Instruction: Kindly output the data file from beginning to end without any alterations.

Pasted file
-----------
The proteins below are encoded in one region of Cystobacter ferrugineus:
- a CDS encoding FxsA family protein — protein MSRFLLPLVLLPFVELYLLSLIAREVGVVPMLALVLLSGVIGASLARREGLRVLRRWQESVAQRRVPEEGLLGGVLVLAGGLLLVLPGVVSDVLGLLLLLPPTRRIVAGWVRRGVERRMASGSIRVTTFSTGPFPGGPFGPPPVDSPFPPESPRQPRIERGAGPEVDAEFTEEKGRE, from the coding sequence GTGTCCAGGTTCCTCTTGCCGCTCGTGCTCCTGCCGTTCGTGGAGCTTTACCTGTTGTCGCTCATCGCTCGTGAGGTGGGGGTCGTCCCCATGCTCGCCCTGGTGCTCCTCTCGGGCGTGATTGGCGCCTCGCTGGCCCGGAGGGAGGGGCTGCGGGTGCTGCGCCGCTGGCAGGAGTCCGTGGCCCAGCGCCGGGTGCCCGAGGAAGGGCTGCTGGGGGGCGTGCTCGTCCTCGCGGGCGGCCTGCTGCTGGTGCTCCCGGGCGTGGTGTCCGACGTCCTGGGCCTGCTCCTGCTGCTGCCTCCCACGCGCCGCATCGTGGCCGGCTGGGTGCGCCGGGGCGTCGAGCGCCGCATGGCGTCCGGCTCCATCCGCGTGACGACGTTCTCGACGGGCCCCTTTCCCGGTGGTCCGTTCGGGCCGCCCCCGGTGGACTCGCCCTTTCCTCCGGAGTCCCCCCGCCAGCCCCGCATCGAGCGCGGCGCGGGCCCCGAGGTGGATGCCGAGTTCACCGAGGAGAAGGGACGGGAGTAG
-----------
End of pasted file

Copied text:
The proteins below are encoded in one region of Cystobacter ferrugineus:
- a CDS encoding FxsA family protein — protein MSRFLLPLVLLPFVELYLLSLIAREVGVVPMLALVLLSGVIGASLARREGLRVLRRWQESVAQRRVPEEGLLGGVLVLAGGLLLVLPGVVSDVLGLLLLLPPTRRIVAGWVRRGVERRMASGSIRVTTFSTGPFPGGPFGPPPVDSPFPPESPRQPRIERGAGPEVDAEFTEEKGRE, from the coding sequence GTGTCCAGGTTCCTCTTGCCGCTCGTGCTCCTGCCGTTCGTGGAGCTTTACCTGTTGTCGCTCATCGCTCGTGAGGTGGGGGTCGTCCCCATGCTCGCCCTGGTGCTCCTCTCGGGCGTGATTGGCGCCTCGCTGGCCCGGAGGGAGGGGCTGCGGGTGCTGCGCCGCTGGCAGGAGTCCGTGGCCCAGCGCCGGGTGCCCGAGGAAGGGCTGCTGGGGGGCGTGCTCGTCCTCGCGGGCGGCCTGCTGCTGGTGCTCCCGGGCGTGGTGTCCGACGTCCTGGGCCTGCTCCTGCTGCTGCCTCCCACGCGCCGCATCGTGGCCGGCTGGGTGCGCCGGGGCGTCGAGCGCCGCATGGCGTCCGGCTCCATCCGCGTGACGACGTTCTCGACGGGCCCCTTTCCCGGTGGTCCGTTCGGGCCGCCCCCGGTGGACTCGCCCTTTCCTCCGGAGTCCCCCCGCCAGCCCCGCATCGAGCGCGGCGCGGGCCCCGAGGTGGATGCCGAGTTCACCGAGGAGAAGGGACGGGAGTAG